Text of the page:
How to measure network latency using hardware timestamps?

Network interfaces become smarter and smarter, being able to execute functionalities traditionaly managed by the OS. When wanting to develop such a functionality, a natural question is, "how much latency can I save ?".

Hardware timestamping, an obscure functionality of (recent? Not too old?) NICs, inserts in a received network packet the current hardware timestamp. If the NIC clock and host CPU clock are synchronised, it becomes possible to measure the time it took from the NIC receiving the packet to the OS/application receiving it, ultimately answering how much latency one can save by offloading a functionality to the NIC.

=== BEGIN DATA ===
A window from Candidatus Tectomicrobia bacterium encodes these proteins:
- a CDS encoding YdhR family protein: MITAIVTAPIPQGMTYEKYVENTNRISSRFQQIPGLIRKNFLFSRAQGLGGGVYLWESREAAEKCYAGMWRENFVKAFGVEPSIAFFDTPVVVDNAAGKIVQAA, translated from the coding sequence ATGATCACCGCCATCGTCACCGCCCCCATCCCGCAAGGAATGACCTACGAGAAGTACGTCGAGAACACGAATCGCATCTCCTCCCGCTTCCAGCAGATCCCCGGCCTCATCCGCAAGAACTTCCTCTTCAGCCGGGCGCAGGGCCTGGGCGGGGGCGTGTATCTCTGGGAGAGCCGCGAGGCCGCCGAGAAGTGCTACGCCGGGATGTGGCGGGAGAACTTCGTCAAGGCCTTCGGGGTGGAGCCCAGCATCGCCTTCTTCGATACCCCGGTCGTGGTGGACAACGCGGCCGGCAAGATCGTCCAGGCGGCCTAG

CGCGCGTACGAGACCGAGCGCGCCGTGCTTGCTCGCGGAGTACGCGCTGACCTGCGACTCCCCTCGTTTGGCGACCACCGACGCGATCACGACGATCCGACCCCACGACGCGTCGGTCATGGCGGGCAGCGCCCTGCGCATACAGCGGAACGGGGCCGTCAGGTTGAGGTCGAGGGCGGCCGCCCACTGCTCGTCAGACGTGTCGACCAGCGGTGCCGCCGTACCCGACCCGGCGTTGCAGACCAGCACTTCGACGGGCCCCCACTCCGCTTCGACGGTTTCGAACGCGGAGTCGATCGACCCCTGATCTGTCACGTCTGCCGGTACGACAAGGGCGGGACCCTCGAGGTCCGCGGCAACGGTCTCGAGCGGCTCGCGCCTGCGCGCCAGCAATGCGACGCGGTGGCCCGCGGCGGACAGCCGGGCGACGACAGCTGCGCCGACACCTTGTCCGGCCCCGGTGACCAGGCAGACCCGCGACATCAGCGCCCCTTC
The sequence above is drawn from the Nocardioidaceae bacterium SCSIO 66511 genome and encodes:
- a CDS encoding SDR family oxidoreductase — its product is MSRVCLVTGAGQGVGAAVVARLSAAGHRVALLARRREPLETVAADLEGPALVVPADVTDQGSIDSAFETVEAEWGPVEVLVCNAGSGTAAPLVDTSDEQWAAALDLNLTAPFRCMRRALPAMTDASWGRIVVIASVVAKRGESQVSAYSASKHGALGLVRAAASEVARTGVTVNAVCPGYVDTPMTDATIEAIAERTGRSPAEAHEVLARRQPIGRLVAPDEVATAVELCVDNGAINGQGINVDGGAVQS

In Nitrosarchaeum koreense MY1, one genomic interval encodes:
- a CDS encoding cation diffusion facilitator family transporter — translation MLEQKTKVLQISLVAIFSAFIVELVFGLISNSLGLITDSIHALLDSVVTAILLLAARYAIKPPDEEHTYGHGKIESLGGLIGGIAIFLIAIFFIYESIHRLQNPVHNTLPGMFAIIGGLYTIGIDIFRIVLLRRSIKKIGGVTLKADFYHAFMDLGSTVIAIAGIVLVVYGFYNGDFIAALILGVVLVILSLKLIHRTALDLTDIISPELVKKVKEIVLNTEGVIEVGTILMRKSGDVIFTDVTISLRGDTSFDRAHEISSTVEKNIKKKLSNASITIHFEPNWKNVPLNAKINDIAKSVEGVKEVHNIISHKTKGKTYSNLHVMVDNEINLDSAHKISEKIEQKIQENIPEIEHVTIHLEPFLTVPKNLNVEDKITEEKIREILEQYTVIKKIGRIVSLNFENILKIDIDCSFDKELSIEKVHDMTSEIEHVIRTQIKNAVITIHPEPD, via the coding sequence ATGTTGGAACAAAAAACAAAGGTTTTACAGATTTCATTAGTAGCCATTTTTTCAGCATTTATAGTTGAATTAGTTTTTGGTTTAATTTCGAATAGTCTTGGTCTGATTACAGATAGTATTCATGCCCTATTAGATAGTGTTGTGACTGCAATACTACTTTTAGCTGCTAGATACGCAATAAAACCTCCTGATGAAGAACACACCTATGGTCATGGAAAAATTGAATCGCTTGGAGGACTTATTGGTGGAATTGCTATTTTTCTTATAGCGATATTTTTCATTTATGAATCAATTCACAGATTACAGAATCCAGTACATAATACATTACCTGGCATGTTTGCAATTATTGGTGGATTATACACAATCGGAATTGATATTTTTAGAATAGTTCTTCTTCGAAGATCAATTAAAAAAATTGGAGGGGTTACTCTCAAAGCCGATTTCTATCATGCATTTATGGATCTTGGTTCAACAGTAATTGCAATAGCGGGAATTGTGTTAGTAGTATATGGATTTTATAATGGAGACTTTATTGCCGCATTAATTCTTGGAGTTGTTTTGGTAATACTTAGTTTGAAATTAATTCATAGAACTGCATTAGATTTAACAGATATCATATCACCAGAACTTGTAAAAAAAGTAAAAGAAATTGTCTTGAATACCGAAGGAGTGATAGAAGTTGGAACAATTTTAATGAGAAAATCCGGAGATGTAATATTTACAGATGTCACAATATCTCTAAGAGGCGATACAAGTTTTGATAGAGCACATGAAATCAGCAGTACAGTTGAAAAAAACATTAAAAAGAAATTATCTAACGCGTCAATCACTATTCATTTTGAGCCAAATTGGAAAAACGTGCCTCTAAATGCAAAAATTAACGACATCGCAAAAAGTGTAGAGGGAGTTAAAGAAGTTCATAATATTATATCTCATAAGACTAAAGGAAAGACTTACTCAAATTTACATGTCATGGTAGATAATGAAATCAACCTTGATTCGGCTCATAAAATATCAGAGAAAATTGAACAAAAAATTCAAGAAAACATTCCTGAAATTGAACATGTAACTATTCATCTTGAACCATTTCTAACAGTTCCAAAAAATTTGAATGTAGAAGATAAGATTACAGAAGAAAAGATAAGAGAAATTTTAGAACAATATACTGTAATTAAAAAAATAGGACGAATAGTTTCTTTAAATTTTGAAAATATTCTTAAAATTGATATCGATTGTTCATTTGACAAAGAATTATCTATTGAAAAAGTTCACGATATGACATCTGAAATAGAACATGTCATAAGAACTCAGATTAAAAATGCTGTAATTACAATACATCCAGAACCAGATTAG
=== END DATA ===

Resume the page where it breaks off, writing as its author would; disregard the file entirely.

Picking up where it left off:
With Arne Vogel, a PhD student from FAU Erlangen in Germany with whom I have been working this summer, we have written a blog article so that everyone can make use of this functionality:

An appendix of this article can be found here.